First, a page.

Policy & Advocacy
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8th Annual Promotor Legislative Day
April 30, 2013
Vision y Compromiso represents Promotores and Community Workers from across California who work and live in our communities providing support, information and training on health, education, immigration and other issues important to individuals and families. Implementation of health care reform, the renewed investment in early childhood education, and the ongoing immigration dialogue at the federal level all have significant implications for our state, and are issues central to Promotores and Community Workers.
Promotores across California urge their representatives to vote in favor of legislation that improves the quality of life of the most vulnerable communities they serve and that are impacted by inequities in health, education and immigration issues.
Visión y Compromiso Convenes 100 delegates in Sacramento to urge legislators to pass:
- AB 4 Trust Act (Ammiano)
The Trust Act would prohibit any law enforcement official from detaining an individual on the basis of being undocumented after that individual becomes eligible for release from criminal custody. By summer 2011 many state and local partners to the program have come to resent it, because of its detrimental effects on local social fabrics and law enforcement operations. The implementation of the program has been criticized for not sticking to its original goals of deporting criminals and using the program as a general deportation facilitation tool. Each year, law enforcement officers arrest approximately one million noncitizens accused of crimes.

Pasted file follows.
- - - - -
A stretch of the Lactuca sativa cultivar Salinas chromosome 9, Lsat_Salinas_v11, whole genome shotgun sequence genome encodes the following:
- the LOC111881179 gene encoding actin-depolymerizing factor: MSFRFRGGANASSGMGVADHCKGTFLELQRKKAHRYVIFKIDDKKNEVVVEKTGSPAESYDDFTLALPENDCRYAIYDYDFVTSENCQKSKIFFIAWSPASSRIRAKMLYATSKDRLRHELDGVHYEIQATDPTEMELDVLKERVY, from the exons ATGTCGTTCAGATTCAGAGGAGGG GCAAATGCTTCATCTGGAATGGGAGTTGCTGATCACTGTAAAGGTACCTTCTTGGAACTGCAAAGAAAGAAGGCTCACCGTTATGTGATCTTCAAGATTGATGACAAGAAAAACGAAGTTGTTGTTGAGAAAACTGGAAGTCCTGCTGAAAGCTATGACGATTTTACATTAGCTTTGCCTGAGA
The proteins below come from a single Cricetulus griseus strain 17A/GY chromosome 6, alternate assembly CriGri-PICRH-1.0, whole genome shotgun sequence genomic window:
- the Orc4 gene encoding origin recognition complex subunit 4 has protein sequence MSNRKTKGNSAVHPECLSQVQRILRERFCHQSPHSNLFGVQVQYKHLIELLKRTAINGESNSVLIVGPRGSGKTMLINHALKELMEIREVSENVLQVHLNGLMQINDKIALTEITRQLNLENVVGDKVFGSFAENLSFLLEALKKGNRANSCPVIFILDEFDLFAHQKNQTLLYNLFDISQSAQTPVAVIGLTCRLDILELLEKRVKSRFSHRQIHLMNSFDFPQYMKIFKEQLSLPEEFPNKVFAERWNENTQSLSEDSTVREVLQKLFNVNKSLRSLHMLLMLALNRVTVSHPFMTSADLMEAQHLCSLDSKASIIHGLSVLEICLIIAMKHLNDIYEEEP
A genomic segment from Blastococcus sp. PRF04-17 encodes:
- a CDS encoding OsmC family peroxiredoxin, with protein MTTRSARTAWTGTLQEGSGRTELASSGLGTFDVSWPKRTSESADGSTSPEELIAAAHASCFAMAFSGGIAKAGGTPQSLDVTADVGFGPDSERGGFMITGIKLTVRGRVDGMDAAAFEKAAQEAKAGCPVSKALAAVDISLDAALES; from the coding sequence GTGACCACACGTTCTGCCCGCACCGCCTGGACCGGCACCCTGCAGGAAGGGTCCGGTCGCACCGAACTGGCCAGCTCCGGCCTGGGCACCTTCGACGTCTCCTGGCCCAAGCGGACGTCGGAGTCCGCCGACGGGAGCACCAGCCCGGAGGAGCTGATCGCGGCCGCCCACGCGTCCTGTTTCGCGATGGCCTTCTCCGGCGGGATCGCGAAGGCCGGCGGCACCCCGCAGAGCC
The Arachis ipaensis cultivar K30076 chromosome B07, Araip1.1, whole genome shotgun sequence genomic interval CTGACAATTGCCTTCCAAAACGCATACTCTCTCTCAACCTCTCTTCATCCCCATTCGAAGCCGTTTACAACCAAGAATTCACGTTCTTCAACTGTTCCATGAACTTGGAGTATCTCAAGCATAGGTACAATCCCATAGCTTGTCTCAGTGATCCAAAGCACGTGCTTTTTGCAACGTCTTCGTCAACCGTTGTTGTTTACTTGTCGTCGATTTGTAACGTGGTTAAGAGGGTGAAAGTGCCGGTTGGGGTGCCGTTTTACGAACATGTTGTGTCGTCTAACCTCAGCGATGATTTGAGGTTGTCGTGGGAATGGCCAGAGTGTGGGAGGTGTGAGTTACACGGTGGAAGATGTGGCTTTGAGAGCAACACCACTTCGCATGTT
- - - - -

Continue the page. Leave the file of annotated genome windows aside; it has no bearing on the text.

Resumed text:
- AB 60 Safe and Responsible Driver Act (Alejo)
This bill would repeal the requirement by the DMV to require a social security number on an application for a California Driver’s license. By expanding eligibility for applying for a driver’s license, we ensure that our streets and highways are safer by ensuring that driver’s fully understand the rules of the road, and are provided proper safety instructions. Moreover, AB 60 also contributes to our local economy through the purchase of licenses, vehicles, insurance and other driver related expenditures.
- AB 271 CalWORKS Eligibility (Mitchell)
This bill would repeal the denial of an increase in cash aid for a child born into a household already receiving CalWORKs. The bill would also prohibit the department from requesting an applicant or recipient to disclose information regarding whether the pregnancy was a result of rape, incest, or failure of the contraception used. In essence, this rule punishes a child born into poverty and places this same child at risk for deeper poverty by denying slight increase in cash assistance that scarcely cover the infant’s needs. All children should be supported and provided for so that they may have the opportunity to grow and develop healthy and secure.
- SB 204 The California Patient Medication Safety Act (Corbett)
In California, 40% of individuals speak a language other than English at home. SB 204 requires pharmacies to use the standard medication instructions that have been translated into non-English languages provided on the Board of Pharmacy’s website. This will provide Limited English Proficient patients with prescription instructions that they will understand which helps increase patient compliance and reduce medical errors. The Institute of Medicine estimates that at least 1.5 million Americans are sickened, injured, or killed each year because of medication errors.